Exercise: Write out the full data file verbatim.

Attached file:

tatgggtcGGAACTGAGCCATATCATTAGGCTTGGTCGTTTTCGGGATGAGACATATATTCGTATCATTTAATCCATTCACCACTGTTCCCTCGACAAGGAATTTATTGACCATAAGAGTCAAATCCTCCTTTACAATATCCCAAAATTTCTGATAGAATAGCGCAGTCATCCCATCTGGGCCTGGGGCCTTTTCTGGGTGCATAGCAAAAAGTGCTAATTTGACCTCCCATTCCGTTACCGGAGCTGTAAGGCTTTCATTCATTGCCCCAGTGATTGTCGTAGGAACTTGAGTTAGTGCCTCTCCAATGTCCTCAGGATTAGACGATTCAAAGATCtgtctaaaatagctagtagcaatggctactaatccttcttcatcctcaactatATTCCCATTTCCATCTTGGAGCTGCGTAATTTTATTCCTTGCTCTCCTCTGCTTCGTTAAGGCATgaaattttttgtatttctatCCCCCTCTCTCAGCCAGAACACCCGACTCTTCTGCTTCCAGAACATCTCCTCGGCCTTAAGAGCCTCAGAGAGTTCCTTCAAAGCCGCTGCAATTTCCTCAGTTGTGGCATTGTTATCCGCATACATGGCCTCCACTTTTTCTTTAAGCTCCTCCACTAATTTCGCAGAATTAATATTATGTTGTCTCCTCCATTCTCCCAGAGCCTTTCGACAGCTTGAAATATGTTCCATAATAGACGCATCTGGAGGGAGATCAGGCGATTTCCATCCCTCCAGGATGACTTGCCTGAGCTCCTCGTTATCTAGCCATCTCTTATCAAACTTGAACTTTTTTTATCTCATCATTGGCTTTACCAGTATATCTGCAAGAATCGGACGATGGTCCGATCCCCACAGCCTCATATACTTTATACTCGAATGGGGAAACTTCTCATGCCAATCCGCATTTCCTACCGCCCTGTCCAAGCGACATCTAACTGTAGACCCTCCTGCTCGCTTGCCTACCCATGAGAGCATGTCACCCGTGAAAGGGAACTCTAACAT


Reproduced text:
tatgggtcGGAACTGAGCCATATCATTAGGCTTGGTCGTTTTCGGGATGAGACATATATTCGTATCATTTAATCCATTCACCACTGTTCCCTCGACAAGGAATTTATTGACCATAAGAGTCAAATCCTCCTTTACAATATCCCAAAATTTCTGATAGAATAGCGCAGTCATCCCATCTGGGCCTGGGGCCTTTTCTGGGTGCATAGCAAAAAGTGCTAATTTGACCTCCCATTCCGTTACCGGAGCTGTAAGGCTTTCATTCATTGCCCCAGTGATTGTCGTAGGAACTTGAGTTAGTGCCTCTCCAATGTCCTCAGGATTAGACGATTCAAAGATCtgtctaaaatagctagtagcaatggctactaatccttcttcatcctcaactatATTCCCATTTCCATCTTGGAGCTGCGTAATTTTATTCCTTGCTCTCCTCTGCTTCGTTAAGGCATgaaattttttgtatttctatCCCCCTCTCTCAGCCAGAACACCCGACTCTTCTGCTTCCAGAACATCTCCTCGGCCTTAAGAGCCTCAGAGAGTTCCTTCAAAGCCGCTGCAATTTCCTCAGTTGTGGCATTGTTATCCGCATACATGGCCTCCACTTTTTCTTTAAGCTCCTCCACTAATTTCGCAGAATTAATATTATGTTGTCTCCTCCATTCTCCCAGAGCCTTTCGACAGCTTGAAATATGTTCCATAATAGACGCATCTGGAGGGAGATCAGGCGATTTCCATCCCTCCAGGATGACTTGCCTGAGCTCCTCGTTATCTAGCCATCTCTTATCAAACTTGAACTTTTTTTATCTCATCATTGGCTTTACCAGTATATCTGCAAGAATCGGACGATGGTCCGATCCCCACAGCCTCATATACTTTATACTCGAATGGGGAAACTTCTCATGCCAATCCGCATTTCCTACCGCCCTGTCCAAGCGACATCTAACTGTAGACCCTCCTGCTCGCTTGCCTACCCATGAGAGCATGTCACCCGTGAAAGGGAACTCTAACAT